OCC Preempts Parts Of Massachusetts Bank Insurance Law
The Office of the Comptroller of the Currency has again determined that a state law regulating bank insurance activities violates the Gramm-Leach-Bliley Act and should be preempted.
This time the target is a Massachusetts law, and the OCC says three provisions in the law wrongly “prevent or significantly interfere” with the ability of banks to sell, solicit or cross-market insurance.
David Winston, vice president of government affairs for the National Association of Insurance and Financial Advisors, says NAIFA is examining the decision.
It is “disappointing,” he says, that the OCC has yet again interfered with a state law NAIFA and other agent groups believe contains important consumer protections.
The first provision challenged by the OCC prohibits non-licensed personnel from referring a prospective customer to a licensed agent or broker unless the customer initiates the inquiry.
The second provision bars banks from compensating employees who make such a referral.
The third provision prohibits banks from telling loan applicants that insurance products are available from the bank until after the application is approved.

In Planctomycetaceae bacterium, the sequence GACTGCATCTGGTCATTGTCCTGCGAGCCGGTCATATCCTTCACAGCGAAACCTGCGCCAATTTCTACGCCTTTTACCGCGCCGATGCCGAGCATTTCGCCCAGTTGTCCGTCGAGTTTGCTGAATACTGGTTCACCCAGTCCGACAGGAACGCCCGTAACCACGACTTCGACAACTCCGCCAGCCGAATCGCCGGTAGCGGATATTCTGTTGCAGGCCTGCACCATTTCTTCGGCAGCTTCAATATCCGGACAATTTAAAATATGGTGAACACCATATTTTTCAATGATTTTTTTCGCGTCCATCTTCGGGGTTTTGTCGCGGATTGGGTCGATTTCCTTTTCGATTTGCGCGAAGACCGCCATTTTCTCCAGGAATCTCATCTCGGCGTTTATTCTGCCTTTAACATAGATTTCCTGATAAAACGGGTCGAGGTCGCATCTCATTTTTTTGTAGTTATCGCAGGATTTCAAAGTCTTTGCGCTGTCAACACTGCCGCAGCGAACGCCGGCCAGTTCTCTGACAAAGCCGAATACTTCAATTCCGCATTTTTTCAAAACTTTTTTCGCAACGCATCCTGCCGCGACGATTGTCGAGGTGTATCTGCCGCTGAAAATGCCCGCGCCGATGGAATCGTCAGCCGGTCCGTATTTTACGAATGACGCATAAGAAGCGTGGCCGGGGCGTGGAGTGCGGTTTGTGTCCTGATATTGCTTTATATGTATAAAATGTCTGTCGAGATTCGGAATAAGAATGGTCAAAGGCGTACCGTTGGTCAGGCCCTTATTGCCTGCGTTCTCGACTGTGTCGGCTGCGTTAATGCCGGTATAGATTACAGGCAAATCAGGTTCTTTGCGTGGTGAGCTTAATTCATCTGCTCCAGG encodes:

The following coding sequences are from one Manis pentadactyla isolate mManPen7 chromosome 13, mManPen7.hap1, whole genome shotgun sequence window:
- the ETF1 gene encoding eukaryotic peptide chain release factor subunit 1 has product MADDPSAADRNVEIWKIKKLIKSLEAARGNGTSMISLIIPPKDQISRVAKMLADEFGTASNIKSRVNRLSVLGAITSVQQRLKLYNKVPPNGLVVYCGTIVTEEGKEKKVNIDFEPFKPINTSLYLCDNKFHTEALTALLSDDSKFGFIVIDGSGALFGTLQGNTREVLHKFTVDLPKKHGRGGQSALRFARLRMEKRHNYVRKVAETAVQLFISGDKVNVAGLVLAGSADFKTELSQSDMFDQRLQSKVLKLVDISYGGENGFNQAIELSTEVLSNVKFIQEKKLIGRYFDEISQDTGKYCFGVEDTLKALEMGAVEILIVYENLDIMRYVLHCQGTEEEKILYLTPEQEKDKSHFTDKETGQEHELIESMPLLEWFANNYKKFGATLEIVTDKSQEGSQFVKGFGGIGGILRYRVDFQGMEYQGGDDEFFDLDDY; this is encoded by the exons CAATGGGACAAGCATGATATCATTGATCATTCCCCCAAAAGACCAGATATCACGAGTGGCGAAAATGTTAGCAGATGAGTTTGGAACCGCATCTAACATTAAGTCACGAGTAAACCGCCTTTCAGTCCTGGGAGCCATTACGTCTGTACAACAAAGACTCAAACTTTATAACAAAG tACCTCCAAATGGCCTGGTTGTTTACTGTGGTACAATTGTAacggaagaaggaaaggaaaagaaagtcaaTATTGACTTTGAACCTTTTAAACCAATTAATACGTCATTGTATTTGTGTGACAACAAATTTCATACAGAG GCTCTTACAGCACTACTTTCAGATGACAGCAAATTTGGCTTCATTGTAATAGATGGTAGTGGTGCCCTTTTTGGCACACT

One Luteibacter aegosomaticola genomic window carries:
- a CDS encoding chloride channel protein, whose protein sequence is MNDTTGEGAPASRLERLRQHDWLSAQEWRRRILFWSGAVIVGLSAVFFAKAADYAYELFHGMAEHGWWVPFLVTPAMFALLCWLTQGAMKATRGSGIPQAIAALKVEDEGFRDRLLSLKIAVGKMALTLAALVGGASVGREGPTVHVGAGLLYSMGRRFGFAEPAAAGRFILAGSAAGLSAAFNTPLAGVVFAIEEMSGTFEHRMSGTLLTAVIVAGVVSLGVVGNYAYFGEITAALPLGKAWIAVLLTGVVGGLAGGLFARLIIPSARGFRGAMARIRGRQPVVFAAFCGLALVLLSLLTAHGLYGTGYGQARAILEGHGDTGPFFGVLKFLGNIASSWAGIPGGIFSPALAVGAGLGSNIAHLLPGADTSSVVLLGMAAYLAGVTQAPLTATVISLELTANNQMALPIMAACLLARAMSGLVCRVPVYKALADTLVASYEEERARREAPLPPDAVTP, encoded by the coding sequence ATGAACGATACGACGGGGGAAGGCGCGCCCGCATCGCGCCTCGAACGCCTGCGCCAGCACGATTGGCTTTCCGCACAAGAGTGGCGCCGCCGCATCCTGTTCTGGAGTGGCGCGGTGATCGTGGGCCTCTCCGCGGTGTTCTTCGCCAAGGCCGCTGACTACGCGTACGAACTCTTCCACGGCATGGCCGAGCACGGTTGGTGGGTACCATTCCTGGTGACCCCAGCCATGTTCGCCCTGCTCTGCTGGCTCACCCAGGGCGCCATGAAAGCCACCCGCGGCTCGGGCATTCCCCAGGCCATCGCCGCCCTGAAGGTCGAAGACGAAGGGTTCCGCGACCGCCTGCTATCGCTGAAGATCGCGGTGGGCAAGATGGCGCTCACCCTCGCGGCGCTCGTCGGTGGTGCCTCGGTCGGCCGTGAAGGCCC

OCC says its action would not preempt any provision of the model Unfair Trade Practices Act developed by the National Association of Insurance Commissioners.
Earlier, the OCC said four provisions of a bank insurance law in West Virginia should be preempted on the same basis as for Massachusetts.
Two property-casualty agent groups, the Independent Insurance Agents of America and the National Association of Professional Insurance Agents, filed a lawsuit against the OCC seeking to overturn its determination.
The lawsuit is now pending in the U.S. District Court for the District of Columbia.
NAIFA is not a party to that lawsuit.
Robert A. Rusbuldt, CEO with IIAA, says his group may again consider litigation.
In other news, the House Committee on Education and the Workforce last week approved legislation aimed at enhancing workers pension rights in the wake of the Enron scandal.